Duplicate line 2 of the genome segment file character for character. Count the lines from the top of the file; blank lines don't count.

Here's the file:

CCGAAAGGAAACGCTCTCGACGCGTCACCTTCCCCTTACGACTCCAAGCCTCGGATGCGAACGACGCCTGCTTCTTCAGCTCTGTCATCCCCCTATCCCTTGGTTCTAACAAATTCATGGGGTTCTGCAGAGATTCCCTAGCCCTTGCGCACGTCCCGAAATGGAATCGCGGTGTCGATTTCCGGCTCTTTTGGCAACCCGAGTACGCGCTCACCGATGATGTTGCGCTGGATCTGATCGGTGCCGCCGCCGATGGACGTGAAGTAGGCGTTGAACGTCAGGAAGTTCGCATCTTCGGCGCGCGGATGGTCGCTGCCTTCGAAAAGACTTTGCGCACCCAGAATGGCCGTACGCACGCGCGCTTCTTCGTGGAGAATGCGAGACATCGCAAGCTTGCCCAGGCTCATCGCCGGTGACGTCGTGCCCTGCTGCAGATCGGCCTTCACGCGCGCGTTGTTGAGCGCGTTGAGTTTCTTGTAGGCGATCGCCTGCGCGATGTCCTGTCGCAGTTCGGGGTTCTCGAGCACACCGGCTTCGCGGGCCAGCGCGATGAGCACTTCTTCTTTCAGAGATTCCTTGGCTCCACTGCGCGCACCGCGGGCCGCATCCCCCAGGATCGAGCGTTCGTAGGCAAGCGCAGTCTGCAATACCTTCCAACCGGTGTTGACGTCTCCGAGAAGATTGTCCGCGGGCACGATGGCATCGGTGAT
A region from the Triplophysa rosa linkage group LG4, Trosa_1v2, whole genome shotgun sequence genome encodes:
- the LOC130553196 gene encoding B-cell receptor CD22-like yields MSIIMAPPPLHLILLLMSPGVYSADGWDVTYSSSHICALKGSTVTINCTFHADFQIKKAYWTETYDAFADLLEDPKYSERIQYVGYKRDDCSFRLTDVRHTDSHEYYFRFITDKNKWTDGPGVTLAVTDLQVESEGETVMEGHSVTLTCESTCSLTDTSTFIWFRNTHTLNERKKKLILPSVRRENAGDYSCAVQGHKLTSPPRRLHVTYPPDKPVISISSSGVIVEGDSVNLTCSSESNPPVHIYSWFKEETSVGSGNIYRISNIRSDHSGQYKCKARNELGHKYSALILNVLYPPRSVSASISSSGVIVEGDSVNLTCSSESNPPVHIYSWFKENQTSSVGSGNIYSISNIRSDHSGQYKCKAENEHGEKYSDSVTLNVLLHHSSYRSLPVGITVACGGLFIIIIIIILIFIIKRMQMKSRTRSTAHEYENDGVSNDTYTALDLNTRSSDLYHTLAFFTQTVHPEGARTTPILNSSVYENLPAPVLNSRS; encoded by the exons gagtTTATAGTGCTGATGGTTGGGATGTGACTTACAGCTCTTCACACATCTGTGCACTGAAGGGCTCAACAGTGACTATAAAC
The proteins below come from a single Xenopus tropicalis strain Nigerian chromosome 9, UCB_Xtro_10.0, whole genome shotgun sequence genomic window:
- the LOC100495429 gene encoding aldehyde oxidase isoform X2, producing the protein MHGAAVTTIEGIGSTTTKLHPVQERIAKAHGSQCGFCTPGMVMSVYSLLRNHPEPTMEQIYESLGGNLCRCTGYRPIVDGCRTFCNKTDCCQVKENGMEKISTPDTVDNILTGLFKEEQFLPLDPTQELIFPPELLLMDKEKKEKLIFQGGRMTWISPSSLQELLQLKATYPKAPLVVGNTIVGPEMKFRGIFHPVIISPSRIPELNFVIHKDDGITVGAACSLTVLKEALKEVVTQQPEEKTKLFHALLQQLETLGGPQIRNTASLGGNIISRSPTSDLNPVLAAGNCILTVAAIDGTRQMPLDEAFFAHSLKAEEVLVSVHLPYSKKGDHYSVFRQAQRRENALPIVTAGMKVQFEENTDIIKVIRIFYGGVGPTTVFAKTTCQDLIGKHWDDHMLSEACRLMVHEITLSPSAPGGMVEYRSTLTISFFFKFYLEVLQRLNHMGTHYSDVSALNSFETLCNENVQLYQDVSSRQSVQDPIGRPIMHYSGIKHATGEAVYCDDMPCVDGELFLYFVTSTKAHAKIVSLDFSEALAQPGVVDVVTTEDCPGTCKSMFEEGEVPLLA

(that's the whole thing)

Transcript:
A region from the Triplophysa rosa linkage group LG4, Trosa_1v2, whole genome shotgun sequence genome encodes: